river and the road may meet so we can meet our ground team. Even though the map

might show a road reaching the Danube, that may in fact not exist.

I also did not expect the

high number of dams in Germany and Austria, and the fact they would make moving

forward so difficult and slow.

OS: What has been easier

than you expected?

 AI: Nothing

has been easier than imagined.


OS: How is your body

holding up? Where does it hurt? How are you managing to stay injury free?

AI: I have a strong

body, with a good capacity to adapt and transform to the different conditions I

put it through. It is not easy and my muscles are always sore. There is a lot

of muscle and joint pain in my shoulders. Also, my chest and dorsal muscles

hurt every day.

So far, I have managed to

stay injury free with the exception of an incident that happened around 15 days

ago. The water was only 1-1.5 m deep and we failed to notice a log with a sharp

tip around 30 cm from the surface. I impaled myself on it, but luckily I hit it

with my rib and not my stomach. I got a big scratch from my rib down my belly

which is still hurting after all this time. The water is very deep now so I am

not encountering any problems of this nature anymore.

OS: How is your mental state? How does it change from

day to day? What helps you stay positive and optimistic? How do you keep going

when you feel low?

AI: This is a very good

question. Both for this journey and for crossing the English Channel, I think that

95% of the challenge takes place at a mental level, with only 5% physical.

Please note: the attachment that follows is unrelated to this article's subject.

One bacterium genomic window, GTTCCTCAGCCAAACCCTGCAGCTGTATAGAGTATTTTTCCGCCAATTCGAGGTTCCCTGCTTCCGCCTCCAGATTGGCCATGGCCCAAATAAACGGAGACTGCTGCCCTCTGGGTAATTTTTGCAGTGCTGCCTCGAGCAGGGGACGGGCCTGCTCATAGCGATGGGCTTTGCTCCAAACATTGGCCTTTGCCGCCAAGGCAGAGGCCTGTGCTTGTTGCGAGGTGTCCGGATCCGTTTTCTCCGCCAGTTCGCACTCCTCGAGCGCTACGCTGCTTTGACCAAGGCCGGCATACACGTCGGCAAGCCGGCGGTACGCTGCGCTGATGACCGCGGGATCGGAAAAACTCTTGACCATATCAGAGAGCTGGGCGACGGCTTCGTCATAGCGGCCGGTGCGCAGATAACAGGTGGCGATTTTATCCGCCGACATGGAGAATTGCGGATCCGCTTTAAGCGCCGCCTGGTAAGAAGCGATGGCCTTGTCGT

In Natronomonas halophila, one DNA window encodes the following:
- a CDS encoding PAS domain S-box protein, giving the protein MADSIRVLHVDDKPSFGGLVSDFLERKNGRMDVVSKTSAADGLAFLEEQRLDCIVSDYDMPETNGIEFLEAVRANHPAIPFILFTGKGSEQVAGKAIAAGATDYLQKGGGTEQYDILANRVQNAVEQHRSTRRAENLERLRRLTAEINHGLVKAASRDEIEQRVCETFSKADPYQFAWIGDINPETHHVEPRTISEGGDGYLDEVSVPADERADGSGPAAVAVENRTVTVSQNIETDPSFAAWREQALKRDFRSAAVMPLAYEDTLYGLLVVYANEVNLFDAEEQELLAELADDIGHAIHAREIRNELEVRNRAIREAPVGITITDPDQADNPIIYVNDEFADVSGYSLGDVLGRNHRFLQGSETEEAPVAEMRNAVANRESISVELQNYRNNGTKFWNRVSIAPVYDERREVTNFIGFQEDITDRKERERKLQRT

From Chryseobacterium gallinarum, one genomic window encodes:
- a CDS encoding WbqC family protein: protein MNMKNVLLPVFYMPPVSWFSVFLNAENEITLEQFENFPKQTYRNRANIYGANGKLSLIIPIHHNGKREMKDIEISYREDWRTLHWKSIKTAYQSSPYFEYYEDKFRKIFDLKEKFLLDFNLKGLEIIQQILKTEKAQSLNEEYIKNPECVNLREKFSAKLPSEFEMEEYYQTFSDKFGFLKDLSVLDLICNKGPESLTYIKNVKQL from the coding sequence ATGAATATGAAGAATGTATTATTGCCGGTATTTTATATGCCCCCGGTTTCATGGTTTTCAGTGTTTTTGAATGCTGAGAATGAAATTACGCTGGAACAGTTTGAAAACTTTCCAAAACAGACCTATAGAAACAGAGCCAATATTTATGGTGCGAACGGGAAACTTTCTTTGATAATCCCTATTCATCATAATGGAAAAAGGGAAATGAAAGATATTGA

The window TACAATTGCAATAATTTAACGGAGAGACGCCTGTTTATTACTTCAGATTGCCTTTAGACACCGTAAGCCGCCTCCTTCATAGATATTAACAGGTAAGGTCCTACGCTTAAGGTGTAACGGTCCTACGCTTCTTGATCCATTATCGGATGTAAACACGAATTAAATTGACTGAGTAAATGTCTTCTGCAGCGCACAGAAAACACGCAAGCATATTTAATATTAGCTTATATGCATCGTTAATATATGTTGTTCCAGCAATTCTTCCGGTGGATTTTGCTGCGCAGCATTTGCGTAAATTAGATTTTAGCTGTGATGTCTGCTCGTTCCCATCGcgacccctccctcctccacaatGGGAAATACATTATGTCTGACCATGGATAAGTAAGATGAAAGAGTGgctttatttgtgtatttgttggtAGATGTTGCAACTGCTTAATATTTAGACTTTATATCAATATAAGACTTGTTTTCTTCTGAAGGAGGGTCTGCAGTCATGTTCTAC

Obviously you need a strong enough body to be able to push itself to the

limits, but it is mostly a mental challenge. For example, at the moment I feel

horror each time I have to get back in the water because of its cold

temperature. It is only through sheer determination that I can convince myself

to push forward.

The weather also has a huge

impact on my mood. I actually think this applies to everyone – when it’s sunny,

people tend to be more positive, and when it’s raining, windy and cold we get

quite depressed. I am also influenced by my team, who are, of course, going

through their own challenges or feelings of disappointment in regards to the

weather or the distance we manage to swim. But this is what it’s all about;

pushing all physical and mental limits until we arrive at the Black Sea.

OS: What advice do you

have for other people planning swimming adventures?

AI: For all open water

swimmers, swimming in rivers such as the Danube is the best way to get closer

to nature and to rediscover the beauty of God’s creation.

It is important that

everyone tries to push past their limits, and then to discover that these

limits are not what they expected and they can push much further. To discover

our real limits, we need to leave our comfortable homes.

Whys Research Danube Swim Week Two 0014

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I created Outdoor Swimmer in 2011 (initially as H2Open Magazine) as an outlet for my passion for swimming outdoors. I've been a swimmer and outdoor swimmer for as long as I remember. Swimming has made a huge difference to my life and I want to share its joys and benefits with as many people as possible. I am also the author of Swim Wild & Free: A Practical Guide to Swimming Outdoors 365 a Year and I provide one-to-one support to swimmers through Swim Mentoring.